“I remember looking up out of the canopy at the cars passing under us on Highway 20. After we landed and got out of the plane I was really hyped – my first flight in the A-6 Intruder, the best plane in the known universe.”
The A-6 Intruder was the world’s first fully all-weather attack bomber capable of detecting and identifying tactical or strategic targets, and delivering both conventional and nuclear ordnance on them under zero-visibility conditions. While the Intruder may not win any beauty contests, it clearly excelled in its assigned mission. The A-6 was capable of carrying all US and NATO air-to-ground weapons in its five external store stations–a total payload of 18,000 pounds.
The Intruder was manned by a crew of two, pilot and bombardier-navigator (BN), seated side by side.
The A-6A first entered service in February 1963. Dedicated KA-6D tankers were modified from high-time A-6A models early on, replacing the KA-3B Skywarrior in the aerial refueling role. Buddy stores eventually enabled any A-6 to serve as a tanker.
As told by Mark Morgan & Rick Morgan in their book Intruder the Operational History of Grumman’s A-6, Cmdr. Arthur N. “Bud” Langston, known as “Buffalo, – or “Buff,” was something of a legend in the Intruder community, considered by many to be larger than life, and occasionally known for doing interesting things with the aircraft … and his B/Ns. During a tour with VA-52 in the mid-1970s he’d taken a “stash Ensign” [After receiving your commission as an officer in the Navy or Coast Guard, you must be stoked. But sometimes, there’s no room or money to train you and you get stashed doing odd jobs. Sometimes you can get stashed places you would like and then suddenly it’s awesome] up one day for a fam hop in one of the Knightriders’ tankers. Years later the future B/N – who, like all stashes, was spending time in a fleet squadron while waiting for his school date at Pensacola – recalled a most unusual introduction to Naval Aviation courtesy of the Buffalo:
“The other two Ensigns and I took turns getting hops in the KA-6D. Actually, one other guy and I fought for flight time; the third guy wasn’t really interested in the Intruder and wanted to fly E-2s. Anyway, we both flew with several pilots and quickly determined who our favorites were, but generally they were all good. They treated us well, like regular members of the squadron, made sure we had Sierra Hotel flight jackets and name tags, and ensured we were properly trained, both professionally and socially … usually at the O’ Club.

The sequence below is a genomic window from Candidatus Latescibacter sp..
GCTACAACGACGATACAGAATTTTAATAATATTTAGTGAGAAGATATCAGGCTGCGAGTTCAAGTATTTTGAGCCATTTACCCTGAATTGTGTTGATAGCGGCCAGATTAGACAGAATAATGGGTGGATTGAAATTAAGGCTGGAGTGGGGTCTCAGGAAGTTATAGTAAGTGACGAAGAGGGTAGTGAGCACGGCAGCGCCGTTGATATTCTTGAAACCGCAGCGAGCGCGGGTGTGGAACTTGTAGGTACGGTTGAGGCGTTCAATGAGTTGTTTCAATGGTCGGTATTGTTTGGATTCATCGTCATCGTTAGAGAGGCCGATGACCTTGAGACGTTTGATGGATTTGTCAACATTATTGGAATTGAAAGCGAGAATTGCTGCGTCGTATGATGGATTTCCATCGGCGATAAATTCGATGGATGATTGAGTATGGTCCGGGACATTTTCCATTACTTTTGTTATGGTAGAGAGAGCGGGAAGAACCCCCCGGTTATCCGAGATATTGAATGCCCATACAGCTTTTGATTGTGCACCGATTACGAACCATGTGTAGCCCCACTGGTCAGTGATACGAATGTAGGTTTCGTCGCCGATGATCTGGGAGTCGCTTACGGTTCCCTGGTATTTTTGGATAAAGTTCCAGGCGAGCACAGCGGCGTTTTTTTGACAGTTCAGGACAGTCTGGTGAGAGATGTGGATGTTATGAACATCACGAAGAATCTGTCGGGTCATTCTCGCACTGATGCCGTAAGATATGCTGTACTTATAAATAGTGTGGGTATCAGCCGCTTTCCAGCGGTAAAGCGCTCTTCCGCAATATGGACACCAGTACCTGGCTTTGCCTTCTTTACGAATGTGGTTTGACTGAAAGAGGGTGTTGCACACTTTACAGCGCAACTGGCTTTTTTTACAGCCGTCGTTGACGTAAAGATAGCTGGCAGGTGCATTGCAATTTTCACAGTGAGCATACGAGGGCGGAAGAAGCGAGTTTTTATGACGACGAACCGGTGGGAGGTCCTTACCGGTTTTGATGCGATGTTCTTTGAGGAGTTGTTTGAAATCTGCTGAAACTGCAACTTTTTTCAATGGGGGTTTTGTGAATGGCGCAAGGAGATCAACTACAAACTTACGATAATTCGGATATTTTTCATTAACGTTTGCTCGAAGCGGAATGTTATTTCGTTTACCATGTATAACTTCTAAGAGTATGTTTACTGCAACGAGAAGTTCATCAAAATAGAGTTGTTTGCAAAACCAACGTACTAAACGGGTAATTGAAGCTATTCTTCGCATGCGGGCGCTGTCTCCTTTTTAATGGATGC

“The day of my first flight with the squadron our schedules officer, Bob Gibson, put me in a plane with Langston. I didn’t know much about him, but hell, flight time was flight time, even in the right seat of a KA. I don’t remember much of the flight; I think we just took off and tooled around Puget Sound and the Cascades for about an hour, then started back for Whidbey [Naval Air Station Whidbey Island]. Then it got interesting.
“Some of the pilots had us try communications, while others let us just sit in the right seat and take it all in,” he continues.
“On this hop Langston did all the work. We lined up for final to runway 31 at NUW [3-letter code for NAS Whidbey Island], dirtied up – flats, slats, gear, etc – and then he called out a checklist item: ‘Ensure controls are free to the left,’ or some-thing to that effect. Wham! He slams the stick over and we quickly roll inverted, with everything normally hanging down now hanging up. I believe I thought something to the effect of, `Hey! This is neat!’ After we rolled around he called out, ‘Check controls to the right’ and around we went again. I remember looking up out of the canopy at the cars passing under us on Highway 20. After we landed and got out of the plane I was really hyped – my first flight in the Intruder, the best plane in the known universe, and all that. I felt like a true Knightrider and fairly bounced into the hangar. There was our skipper, Daryl Kerr, standing with his hands on his hips, looking out toward the ramp. With a big smile I walked up and waited for him to congratulate me on my first hop in the Intruder, but without shifting his gaze he just quietly said, ‘Go wait inside.’ I thought it was kind of curious, but didn’t say anything. In retrospect, I did get some strange looks from the other officers and some of the enlisted men after I got back in the squadron spaces.
“It was some time later I learned Skipper Kerr felt the need to have a private session with Lt. Langston; safety of flight issue or something like that. All I know is I didn’t fly with Langston again, and I don’t think the other two stashes did either.”
“Buffalo” survived his “go forth and sin no more” session with the skipper and went on to bigger and better things, assuming command of VA-145 on Dec. 7, 1984. Over the following years he occasionally added to the legend as he moved up the career path, eventually making flag rank.
Intruder The Operational History of Grumman’s A-6 is published by Schiffer Publishing and is available to order here.
Photo credit: Rob Schleiffert from Holland via Wikipedia and U.S. Navy